The Eleventh Circuit yesterday upheld a 2015 U.S. Tax Court decision finding a Florida couple liable for at least a quarter of $79 million in unpaid taxes and interest from the sale of their Wisconsin TV and radio stations using a Midco transaction where the buyer resold the assets of Shockley Communication Corp.’s (SCC) stock.
The court said it was not persuaded by Sandra and Terry Shockley’s argument that the Tax Court improperly chose to change the company’s stock sale as an asset sale followed by a liquidating distribution.
The Tax Court had previously ruled that Sandra and her husband, Terry, constructed a complex pyramid of entities to execute a sale of their interest in SCC with the sole purpose of concealing their tax liabilities.
Terry Shockley co-founded SCC with his wife, Sandy, in 1985 after purchasing a Madison, Wisc. radio station with Sandy heading sales, and in 1995 she became the head of the radio division. Through many of Sandy’s achievements the radio station went from approximately number 15 in the market to number one.
She was also a driving force with many fundraisers and chaired the Greater Madison Visitors & Convention Center. Sandra was elected to the Wisconsin Broadcasters Hall of Fame.
By 2000, the couple acquired five television stations and a video production company in Wisc. as well as a television station and several radio stations in Minn., and were planning their retirement.
Investors were brought in and at that time Sandra and Terry owned 20.4% of SCC. Shockley Holdings, owned by the Shockleys and their adult children, owned 3.5% of SCC’s common stock.
At that time, an accounting firm, RSM McGladrey, Inc., provided an estimated value of $190 million for the radio and television assets, showing net after-tax liquidation proceeds to shareholders of $94 million for a stock sale compared with the correlating asset sale proceeds of $75 million.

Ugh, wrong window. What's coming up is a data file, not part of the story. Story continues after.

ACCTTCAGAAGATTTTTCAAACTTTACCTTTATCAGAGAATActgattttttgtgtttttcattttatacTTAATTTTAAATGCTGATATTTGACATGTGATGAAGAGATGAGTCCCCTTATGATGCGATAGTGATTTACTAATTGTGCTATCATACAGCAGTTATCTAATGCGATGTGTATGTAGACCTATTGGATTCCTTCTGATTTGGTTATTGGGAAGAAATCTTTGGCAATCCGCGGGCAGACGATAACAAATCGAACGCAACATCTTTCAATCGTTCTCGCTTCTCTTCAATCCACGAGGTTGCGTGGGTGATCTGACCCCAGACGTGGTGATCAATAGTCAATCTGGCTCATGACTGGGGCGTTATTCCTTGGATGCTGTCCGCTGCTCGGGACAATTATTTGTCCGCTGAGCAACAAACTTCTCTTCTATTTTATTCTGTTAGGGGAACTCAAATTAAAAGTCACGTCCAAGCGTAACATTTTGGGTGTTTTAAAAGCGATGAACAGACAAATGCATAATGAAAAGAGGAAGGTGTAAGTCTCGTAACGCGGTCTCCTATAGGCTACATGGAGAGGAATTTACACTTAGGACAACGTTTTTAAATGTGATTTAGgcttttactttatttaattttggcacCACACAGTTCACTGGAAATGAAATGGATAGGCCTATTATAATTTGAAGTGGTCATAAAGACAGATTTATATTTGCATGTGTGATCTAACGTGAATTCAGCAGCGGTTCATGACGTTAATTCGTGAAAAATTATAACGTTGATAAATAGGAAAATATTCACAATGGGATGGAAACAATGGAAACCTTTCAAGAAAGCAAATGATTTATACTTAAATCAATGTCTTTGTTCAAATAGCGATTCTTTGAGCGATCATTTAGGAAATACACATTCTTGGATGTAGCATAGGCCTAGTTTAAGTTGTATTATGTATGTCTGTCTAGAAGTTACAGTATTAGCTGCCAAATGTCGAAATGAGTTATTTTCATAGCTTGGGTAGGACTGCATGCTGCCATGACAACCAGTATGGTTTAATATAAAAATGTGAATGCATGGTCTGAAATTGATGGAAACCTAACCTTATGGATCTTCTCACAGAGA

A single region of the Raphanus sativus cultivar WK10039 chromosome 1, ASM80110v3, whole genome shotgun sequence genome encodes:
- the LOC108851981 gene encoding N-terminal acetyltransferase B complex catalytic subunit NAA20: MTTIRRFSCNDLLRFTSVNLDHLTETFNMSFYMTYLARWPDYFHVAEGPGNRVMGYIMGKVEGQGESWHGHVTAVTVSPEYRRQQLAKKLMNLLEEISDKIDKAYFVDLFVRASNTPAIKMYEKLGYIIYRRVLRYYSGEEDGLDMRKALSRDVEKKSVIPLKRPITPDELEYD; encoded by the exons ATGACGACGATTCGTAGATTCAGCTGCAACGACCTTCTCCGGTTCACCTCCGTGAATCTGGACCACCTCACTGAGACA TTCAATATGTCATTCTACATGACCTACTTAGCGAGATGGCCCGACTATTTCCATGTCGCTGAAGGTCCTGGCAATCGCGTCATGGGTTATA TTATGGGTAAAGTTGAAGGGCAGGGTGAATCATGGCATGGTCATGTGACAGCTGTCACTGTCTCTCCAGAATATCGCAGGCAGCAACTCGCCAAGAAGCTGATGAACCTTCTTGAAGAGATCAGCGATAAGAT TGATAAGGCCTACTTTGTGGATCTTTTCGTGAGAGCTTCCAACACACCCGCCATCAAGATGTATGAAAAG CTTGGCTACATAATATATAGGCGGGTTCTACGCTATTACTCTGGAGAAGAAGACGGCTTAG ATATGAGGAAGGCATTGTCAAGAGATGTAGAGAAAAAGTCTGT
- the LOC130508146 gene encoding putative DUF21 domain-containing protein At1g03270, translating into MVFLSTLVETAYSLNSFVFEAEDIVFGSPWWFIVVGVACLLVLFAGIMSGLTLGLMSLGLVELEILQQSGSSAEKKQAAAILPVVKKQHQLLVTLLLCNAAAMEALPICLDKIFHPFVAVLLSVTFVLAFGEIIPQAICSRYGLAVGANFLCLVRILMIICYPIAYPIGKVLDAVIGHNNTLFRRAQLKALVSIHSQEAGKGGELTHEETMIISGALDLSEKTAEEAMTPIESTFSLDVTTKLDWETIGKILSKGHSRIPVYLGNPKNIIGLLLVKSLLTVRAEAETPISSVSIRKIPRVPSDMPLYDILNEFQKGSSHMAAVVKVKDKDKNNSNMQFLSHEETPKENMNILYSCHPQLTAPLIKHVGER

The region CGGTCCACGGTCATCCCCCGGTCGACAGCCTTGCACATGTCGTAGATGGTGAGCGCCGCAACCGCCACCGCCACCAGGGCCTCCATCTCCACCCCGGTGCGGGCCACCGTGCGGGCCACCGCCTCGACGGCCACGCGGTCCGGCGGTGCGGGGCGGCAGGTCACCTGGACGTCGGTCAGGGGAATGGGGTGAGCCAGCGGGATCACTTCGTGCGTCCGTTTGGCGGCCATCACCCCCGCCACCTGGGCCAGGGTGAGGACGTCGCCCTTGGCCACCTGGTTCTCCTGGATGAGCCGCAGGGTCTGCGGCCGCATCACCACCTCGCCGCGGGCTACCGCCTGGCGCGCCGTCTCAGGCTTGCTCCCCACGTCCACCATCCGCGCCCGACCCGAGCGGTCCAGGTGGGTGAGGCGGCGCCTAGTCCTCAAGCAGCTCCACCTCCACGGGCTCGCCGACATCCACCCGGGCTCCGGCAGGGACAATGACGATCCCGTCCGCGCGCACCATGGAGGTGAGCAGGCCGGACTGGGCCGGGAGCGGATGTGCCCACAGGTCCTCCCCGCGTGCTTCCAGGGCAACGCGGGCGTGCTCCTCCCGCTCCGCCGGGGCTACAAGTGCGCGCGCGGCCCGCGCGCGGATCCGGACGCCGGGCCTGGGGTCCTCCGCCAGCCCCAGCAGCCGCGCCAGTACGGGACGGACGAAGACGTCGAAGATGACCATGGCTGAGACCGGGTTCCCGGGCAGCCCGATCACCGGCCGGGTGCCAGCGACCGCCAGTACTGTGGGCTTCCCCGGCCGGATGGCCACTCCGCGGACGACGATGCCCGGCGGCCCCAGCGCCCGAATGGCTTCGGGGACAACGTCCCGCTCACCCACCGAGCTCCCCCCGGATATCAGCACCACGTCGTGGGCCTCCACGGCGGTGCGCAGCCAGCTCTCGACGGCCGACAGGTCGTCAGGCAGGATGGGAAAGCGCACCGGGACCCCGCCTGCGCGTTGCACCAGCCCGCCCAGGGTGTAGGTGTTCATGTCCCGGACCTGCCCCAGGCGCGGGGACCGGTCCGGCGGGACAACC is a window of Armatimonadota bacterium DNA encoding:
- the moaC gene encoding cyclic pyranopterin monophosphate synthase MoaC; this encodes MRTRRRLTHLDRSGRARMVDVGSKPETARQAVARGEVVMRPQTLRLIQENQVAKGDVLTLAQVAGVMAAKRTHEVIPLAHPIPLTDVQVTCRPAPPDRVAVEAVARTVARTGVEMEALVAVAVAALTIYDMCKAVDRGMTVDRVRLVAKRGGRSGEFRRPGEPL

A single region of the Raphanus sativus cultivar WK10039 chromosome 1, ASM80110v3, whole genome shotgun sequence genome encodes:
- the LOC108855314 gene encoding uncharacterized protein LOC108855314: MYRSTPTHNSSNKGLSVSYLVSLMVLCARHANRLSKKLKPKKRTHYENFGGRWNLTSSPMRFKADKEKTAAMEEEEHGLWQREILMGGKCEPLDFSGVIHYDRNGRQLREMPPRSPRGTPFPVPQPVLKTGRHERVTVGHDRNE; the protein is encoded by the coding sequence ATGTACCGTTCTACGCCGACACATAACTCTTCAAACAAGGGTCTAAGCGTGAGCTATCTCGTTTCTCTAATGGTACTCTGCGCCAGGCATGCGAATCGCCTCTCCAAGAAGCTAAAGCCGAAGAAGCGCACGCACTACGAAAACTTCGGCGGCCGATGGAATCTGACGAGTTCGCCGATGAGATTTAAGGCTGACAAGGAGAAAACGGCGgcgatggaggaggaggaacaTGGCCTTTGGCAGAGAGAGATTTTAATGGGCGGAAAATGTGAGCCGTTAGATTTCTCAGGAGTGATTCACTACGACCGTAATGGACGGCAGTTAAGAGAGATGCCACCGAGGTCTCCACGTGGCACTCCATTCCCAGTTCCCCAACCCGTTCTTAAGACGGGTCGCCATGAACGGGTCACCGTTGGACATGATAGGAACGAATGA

In Feb. 2000, the Shockleys met with media broker, Kalil & Co., Inc., a firm that they had used to sell one of their radio stations in 1996.
Kalil introduced them to Integrated Capital Associates (ICA), a firm that facilitated stock sales of companies.
During an Aug. 25, 2000 conference call with stockholders ICA informed them that there was a risk that the IRS might recharacterize the transaction as an asset sale. However, ICA represented that none of the similarly structured transactions it had facilitated over an 18-year period had been successfully challenged or unwound.
A stock sale went through on May 31, 2001, and the Shockleys initially received some $20 million and the right to some deferred payments in exchange for their shares. The total amount distributed to them was $26.3 million.
In 2007, the IRS assessed some $79 million in taxes, penalties and interest on SCC. The agency argued that the Shockleys were liable for a portion of the taxes because they received transfers from SCC.